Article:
Disconnect with voters ends Perry's presidential campaign

NACOGDOCHES COUNTY, TX (KTRE) - Governor Rick Perry returned to Texas Thursday night after cutting short his quest for higher office.

"I have come to the conclusion that there is no viable path forward for me in this 2012 campaign," said former candidate Rick Perry as he formally ended his presidential bid in Charleston, South Carolina.

The republican's sudden exit from the campaign trail comes just two days before the South Carolina Primary. Stephen F. Austin State University political science professor Ken Collier is surprised by the timing.

"Since he decided to campaign in South Carolina, I thought he'd at least see how the vote went," said Collier.

The longest-serving Texas governor launched his campaign with stunning momentum, having created more jobs in Texas than all other states combined.

"A lot of people thought it was his race to win," said Collier.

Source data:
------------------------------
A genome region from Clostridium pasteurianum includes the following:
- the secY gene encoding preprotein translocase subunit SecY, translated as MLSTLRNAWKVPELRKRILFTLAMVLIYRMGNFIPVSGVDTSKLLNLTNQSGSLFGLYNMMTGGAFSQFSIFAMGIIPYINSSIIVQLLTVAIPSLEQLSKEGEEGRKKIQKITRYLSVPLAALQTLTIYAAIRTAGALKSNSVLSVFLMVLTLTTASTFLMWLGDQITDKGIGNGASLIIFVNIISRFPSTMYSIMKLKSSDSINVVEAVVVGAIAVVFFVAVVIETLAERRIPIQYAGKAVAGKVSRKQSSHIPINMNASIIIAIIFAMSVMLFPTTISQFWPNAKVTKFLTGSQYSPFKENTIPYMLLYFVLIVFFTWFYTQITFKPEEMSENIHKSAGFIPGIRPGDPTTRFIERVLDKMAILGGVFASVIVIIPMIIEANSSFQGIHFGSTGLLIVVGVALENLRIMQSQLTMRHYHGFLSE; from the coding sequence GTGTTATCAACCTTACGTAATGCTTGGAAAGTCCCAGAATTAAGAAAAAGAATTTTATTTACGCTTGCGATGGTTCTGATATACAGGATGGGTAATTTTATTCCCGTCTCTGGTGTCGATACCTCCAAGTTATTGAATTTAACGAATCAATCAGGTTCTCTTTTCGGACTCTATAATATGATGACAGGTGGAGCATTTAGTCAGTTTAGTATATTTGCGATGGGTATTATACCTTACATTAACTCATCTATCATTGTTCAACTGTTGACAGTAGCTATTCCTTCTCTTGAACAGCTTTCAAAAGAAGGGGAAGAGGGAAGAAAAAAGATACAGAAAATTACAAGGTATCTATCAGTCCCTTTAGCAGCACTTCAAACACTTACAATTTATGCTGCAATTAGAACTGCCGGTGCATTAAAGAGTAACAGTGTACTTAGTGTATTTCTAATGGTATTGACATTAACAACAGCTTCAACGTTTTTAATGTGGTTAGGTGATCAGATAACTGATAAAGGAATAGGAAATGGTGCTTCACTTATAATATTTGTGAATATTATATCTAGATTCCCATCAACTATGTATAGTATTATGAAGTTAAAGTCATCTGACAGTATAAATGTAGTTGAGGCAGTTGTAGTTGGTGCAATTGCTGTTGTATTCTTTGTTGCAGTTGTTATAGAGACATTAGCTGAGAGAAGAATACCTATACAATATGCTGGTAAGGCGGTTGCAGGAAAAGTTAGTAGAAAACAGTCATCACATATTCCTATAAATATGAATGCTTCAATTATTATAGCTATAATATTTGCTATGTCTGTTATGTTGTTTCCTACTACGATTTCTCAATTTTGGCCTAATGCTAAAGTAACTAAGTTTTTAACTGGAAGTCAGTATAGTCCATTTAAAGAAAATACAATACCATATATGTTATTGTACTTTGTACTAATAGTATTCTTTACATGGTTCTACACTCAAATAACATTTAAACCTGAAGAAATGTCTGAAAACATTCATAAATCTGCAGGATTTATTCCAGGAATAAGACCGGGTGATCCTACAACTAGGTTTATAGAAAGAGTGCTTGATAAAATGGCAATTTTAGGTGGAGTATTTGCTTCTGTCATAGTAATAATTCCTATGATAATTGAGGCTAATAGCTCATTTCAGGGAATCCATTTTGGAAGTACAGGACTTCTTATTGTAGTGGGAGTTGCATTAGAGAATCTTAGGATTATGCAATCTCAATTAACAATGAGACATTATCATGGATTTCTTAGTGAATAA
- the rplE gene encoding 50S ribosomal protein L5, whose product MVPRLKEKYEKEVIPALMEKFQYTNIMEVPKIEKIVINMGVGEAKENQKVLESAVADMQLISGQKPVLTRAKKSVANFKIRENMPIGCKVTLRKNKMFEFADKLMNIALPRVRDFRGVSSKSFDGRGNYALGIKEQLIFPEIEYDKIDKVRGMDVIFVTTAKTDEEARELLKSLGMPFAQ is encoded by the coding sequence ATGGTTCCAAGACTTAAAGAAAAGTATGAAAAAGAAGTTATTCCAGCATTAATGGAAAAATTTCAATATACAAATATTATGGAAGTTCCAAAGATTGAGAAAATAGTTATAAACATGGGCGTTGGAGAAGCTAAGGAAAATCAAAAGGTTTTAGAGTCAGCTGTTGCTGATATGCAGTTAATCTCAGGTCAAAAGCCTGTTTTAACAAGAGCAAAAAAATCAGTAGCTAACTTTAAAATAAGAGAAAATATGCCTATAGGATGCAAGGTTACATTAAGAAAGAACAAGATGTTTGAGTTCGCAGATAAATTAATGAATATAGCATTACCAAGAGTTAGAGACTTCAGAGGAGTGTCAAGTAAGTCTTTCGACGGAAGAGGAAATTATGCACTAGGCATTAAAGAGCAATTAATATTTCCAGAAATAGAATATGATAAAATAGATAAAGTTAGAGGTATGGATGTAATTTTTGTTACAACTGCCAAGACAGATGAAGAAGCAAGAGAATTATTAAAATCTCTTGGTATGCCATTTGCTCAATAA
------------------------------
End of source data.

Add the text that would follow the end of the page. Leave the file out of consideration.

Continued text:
Nacogdoches Republican Party Chair Jackie Yates even concedes the governor had a fatal flaw.

"There were several things he had to be good on unfortunately one of those things was debate and had didn't do real well in debates," said Yates.

Political experts say the flubs may have distracted voters from Perry's platform, creating a huge disconnect.

"It gave people something else to talk about," said Collier.

"You've not only got to have a message you've got to deliver the message," said Yates.

In the same breath as his departure, Perry endorsed Newt Gingrich. Collier doesn't think it carries any weight.

"Years ago he endorsed Rudolph Giuliani and it didn't really help Giuliani. Texans may like Rick Perry but that doesn't mean they like who he likes," said Collier.

The Governor's major donors have already hinted they're supporting front-runner Mitt Romney instead. Governor Perry has three years remaining in his term in Austin.

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